It is in this vein that Basquiat oscillates between the streets and the gallery in this unique composition that remains true to his graffiti roots in its simplified color palette and its stylistic impulsiveness. A proxy to the traditional and historic nature of canvas, Untitled seems hastily composed, as if the artist was moving quickly to complete the work on a wall before being caught by the police. The work possesses the urgency of the street combined with the primitive or childlike aesthetic characteristic of Jean Dubuffet’s art brut. In a similar way to which these artists strived to create art that was free from culturally constructed aesthetics and traditional artistic conventions, Basquiat’s position as an artiste maudit, or one living outside of accepted society, set him apart from other artist of his time. Free from the confines of traditional artistic production, he rebelled against the established and mainstream art world, and, in doing so, he himself became the poster child for an entire generation of artists who positioned themselves against the status quo.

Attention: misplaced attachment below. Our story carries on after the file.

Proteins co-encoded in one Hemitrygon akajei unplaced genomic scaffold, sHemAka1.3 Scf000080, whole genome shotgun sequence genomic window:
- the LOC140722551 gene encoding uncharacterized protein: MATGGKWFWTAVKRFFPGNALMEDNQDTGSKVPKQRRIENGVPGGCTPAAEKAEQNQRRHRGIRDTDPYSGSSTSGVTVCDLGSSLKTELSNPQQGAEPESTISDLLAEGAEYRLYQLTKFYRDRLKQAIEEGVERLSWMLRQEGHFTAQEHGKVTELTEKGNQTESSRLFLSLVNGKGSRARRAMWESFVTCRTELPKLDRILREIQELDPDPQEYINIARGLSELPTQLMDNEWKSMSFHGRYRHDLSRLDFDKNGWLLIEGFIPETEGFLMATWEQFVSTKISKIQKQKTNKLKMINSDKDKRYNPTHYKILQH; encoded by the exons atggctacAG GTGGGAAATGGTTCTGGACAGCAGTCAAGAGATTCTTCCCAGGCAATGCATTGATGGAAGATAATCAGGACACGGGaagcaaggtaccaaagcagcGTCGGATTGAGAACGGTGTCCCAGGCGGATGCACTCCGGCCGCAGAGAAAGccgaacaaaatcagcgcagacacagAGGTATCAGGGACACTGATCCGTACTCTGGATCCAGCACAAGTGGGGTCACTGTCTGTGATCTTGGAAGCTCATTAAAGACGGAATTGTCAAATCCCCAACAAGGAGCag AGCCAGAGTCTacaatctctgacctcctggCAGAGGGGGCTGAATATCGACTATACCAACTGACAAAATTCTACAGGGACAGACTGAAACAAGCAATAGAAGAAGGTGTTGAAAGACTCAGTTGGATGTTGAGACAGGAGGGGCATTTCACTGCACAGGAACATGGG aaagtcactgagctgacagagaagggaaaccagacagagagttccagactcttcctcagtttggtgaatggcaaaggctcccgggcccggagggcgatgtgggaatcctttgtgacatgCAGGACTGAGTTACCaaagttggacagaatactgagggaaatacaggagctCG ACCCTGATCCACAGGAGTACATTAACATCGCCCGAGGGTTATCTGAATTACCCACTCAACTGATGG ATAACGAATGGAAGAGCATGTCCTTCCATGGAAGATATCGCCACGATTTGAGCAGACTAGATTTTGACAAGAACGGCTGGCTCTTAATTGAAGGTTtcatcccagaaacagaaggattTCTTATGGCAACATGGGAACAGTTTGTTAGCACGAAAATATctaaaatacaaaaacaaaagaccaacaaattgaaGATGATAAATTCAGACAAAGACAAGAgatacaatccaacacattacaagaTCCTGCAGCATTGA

Lot Essay Header Image: Present lot illustrated (detail).